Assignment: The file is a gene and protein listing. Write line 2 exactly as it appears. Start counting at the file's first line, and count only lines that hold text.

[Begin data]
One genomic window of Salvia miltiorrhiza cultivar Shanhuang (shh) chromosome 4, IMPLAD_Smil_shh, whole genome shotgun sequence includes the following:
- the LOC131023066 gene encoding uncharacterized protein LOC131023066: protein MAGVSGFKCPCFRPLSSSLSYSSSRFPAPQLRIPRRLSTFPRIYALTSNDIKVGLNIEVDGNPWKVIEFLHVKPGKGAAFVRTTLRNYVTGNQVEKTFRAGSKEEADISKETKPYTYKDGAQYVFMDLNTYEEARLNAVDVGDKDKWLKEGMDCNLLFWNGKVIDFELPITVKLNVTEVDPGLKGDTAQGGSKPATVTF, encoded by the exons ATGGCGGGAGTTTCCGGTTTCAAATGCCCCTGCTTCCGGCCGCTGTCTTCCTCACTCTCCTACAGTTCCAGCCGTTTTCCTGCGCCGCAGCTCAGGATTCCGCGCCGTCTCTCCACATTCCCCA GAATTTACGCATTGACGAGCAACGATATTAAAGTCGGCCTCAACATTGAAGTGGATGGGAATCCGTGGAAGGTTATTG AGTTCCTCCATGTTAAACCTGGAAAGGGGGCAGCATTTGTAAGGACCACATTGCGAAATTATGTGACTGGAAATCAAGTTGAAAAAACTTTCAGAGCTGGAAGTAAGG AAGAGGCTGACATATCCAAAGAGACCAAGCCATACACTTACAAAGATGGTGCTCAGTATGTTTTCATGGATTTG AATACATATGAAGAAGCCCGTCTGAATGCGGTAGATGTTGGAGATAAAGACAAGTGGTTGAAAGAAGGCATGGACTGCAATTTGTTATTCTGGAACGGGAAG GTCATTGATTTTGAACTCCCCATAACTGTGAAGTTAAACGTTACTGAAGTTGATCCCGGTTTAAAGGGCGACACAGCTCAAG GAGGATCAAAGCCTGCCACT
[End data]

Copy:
- the LOC131023066 gene encoding uncharacterized protein LOC131023066: protein MAGVSGFKCPCFRPLSSSLSYSSSRFPAPQLRIPRRLSTFPRIYALTSNDIKVGLNIEVDGNPWKVIEFLHVKPGKGAAFVRTTLRNYVTGNQVEKTFRAGSKEEADISKETKPYTYKDGAQYVFMDLNTYEEARLNAVDVGDKDKWLKEGMDCNLLFWNGKVIDFELPITVKLNVTEVDPGLKGDTAQGGSKPATVTF, encoded by the exons ATGGCGGGAGTTTCCGGTTTCAAATGCCCCTGCTTCCGGCCGCTGTCTTCCTCACTCTCCTACAGTTCCAGCCGTTTTCCTGCGCCGCAGCTCAGGATTCCGCGCCGTCTCTCCACATTCCCCA GAATTTACGCATTGACGAGCAACGATATTAAAGTCGGCCTCAACATTGAAGTGGATGGGAATCCGTGGAAGGTTATTG AGTTCCTCCATGTTAAACCTGGAAAGGGGGCAGCATTTGTAAGGACCACATTGCGAAATTATGTGACTGGAAATCAAGTTGAAAAAACTTTCAGAGCTGGAAGTAAGG AAGAGGCTGACATATCCAAAGAGACCAAGCCATACACTTACAAAGATGGTGCTCAGTATGTTTTCATGGATTTG AATACATATGAAGAAGCCCGTCTGAATGCGGTAGATGTTGGAGATAAAGACAAGTGGTTGAAAGAAGGCATGGACTGCAATTTGTTATTCTGGAACGGGAAG GTCATTGATTTTGAACTCCCCATAACTGTGAAGTTAAACGTTACTGAAGTTGATCCCGGTTTAAAGGGCGACACAGCTCAAG GAGGATCAAAGCCTGCCACT